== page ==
Every Tuesday night since, I’ve spent my evenings with some of the most interesting and compassionate people I’ve ever met. We sing disco. We sing madrigals. Sometimes we sing trashy pop music at karaoke. It’s been great. Since moving back to Chicago I’ve gone through some heavy periods of depression, like not leaving my house for days- feeling somewhere between sorry for myself and downright inoperable, but every week choir has managed to motivate me to shower and leave the house for at least a few hours. Since starting, I’ve been a little happier. My voice has gotten stronger. I’ve learned how to expand and control my range better. I still have moments where a note was supposed to come out and my vocal chords betray me, but I don’t feel scared to sing in front of people. I don’t feel like I have to apologize for my voice. And more than anything, I feel like I have friends.

Past Pronouns

When I first started the process of transitioning- changing pronouns, asserting myself as masculine, etc- I struggled with how to talk about myself in the past tense. Do I talk about my Bachelorette party? Should I mention that time I was the only girl at my own birthday party? It only got worse when I started being recognized as male on a regular basis. Every opportunity to talk about my past was a moment where I had to decide whether or not to out myself as transgender.

And while I’ve found that there is tremendous power in ‘passing’ (I hate that term so much) there is also something even more freeing about being open and honest about who I really am.

One of my biggest struggles in starting hormones was the idea that I was somehow erasing my past. That by starting a new chapter in my life I would never be allowed to talk about the previous chapters. And not that they’re amazing, but they’re still a part of me. I would talk about my past with my current name. I would talk about growing up a ‘little boy’. But, that’s not true. While I have a Rolodex of anecdotes that would demonstrate I’ve been a boy my whole life, it feels dishonest to talk about it like that. I didn’t identify as a boy growing up. I didn’t know I could. I didn’t know I was allowed to. I always attempted to make space for who I was at the moment. I have never experienced dysphoria in the same way that a lot of my trans friends have. I didn’t hate my body (beyond the usual teenage angst). Mostly because I refused to. This body is mine and it’s the only one I get, so whether I’m happy about it or not- IT IS MINE and I am going to love the shit out of it.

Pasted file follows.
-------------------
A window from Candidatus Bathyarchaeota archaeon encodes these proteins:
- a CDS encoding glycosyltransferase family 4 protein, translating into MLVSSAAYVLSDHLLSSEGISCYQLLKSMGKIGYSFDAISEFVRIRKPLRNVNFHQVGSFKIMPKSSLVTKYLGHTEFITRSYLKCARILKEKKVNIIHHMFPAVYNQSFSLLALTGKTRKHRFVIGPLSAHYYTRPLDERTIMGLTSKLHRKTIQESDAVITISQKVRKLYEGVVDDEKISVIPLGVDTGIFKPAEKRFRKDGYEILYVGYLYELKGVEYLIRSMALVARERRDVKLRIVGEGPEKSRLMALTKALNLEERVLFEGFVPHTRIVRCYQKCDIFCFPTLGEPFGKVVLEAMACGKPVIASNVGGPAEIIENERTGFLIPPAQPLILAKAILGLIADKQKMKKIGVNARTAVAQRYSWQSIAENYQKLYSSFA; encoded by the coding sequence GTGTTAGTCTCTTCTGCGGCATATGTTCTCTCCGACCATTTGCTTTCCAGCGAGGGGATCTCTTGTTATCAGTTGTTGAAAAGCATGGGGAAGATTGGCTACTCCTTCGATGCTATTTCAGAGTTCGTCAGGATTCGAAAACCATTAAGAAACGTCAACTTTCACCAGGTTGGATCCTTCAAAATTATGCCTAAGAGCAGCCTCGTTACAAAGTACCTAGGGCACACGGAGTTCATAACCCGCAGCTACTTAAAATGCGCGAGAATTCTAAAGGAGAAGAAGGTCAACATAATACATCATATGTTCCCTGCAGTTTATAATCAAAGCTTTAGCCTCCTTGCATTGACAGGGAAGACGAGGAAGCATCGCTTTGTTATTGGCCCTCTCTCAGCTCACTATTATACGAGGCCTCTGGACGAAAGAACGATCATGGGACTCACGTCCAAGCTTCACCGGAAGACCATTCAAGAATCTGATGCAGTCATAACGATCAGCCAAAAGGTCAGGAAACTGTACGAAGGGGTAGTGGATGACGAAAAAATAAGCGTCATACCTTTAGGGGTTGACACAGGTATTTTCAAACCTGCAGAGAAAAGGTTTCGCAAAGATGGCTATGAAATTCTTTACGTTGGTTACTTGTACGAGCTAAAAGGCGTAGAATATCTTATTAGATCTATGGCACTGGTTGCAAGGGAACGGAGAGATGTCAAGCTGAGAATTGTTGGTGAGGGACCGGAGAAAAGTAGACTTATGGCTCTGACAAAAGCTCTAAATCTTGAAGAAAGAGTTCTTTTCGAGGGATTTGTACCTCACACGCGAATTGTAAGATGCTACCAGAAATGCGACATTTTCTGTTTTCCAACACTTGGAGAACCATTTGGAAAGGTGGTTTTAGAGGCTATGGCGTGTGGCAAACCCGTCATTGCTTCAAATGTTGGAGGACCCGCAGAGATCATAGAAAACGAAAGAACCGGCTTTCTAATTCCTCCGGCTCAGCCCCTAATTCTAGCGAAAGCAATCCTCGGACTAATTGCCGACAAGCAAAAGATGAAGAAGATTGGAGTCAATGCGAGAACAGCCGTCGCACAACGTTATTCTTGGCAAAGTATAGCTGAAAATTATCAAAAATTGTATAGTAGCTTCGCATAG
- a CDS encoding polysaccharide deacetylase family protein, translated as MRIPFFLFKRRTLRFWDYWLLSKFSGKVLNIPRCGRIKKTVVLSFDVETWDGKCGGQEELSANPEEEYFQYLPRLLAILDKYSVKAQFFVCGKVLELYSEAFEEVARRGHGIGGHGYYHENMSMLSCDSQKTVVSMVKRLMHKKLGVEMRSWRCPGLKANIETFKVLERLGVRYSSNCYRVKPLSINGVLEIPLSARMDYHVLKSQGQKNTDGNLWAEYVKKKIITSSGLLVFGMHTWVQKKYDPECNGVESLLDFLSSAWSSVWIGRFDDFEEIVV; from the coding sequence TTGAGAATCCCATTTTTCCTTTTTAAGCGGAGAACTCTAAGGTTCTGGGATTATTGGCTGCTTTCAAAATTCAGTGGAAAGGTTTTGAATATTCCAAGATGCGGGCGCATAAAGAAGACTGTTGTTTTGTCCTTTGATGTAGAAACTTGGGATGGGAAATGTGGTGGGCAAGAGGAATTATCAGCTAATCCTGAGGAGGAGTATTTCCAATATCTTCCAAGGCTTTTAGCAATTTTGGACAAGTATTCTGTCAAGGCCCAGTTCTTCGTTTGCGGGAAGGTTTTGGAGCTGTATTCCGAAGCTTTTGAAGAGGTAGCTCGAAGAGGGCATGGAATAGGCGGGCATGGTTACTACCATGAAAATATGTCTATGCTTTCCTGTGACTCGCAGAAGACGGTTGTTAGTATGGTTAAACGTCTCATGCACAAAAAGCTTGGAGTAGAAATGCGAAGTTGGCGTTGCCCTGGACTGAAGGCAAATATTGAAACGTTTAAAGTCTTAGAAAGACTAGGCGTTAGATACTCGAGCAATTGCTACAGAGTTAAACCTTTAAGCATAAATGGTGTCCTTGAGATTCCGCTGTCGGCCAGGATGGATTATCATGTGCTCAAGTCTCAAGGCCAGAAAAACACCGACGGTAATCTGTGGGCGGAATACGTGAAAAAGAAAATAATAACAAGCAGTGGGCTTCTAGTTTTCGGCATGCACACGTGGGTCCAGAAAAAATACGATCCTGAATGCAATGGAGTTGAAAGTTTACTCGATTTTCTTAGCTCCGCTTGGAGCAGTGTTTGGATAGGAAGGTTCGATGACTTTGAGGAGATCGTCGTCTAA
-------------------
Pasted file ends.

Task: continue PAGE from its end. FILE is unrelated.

So, I’m learning how to talk about my past. I’m finally comfortable enough to talk about all the girly things I loved (And still do. I’ve started painting my nails again & it’s great). I’m getting better at talking about who I was in relation to who I am. I would never talk about myself right now using feminine pronouns or my birth name, but to me ten years ago… that was my truth. We’re still the same person. We’re just on different chapters of the same story. She’s part of who I am, and I like to think she’d like the man I am now.

I (am trying to) Love Who I Am

Today, I could really use someone to just tell me I’m ok. That I’m not a terrible person. That my trans-ness doesn’t disqualify me from being a decent human being. That I’m still a good person. That I’m the kind of person someone would want their kid to grow up to be like. I don’t always need that kind of reassurance, but when I do it’s hard to do anything else until I feel better. I’ve been trying to focus on a single line from Janelle Monae’s Q.U.E.E.N.

2015-11-25 00.28.25

 

Even if it makes other uncomfortable, I will love who I am.
Rinse, Repeat.

 

Attempting to Explore My Faith, Again

I grew up Christian, and I don’t say that with the usual giant caveat that most people associate with that statement. Have you ever noticed that when most people say “I grew up Christian” there is an implied ‘and I hated it’? I didn’t. Growing up, my faith was an integral part of who I was and informed a great number of decisions in my life. I went to church almost every week and actually liked it most of the time. I think this is primarily because the church my family was a part of was full of fantastic people that worked hard to create a community that was welcoming.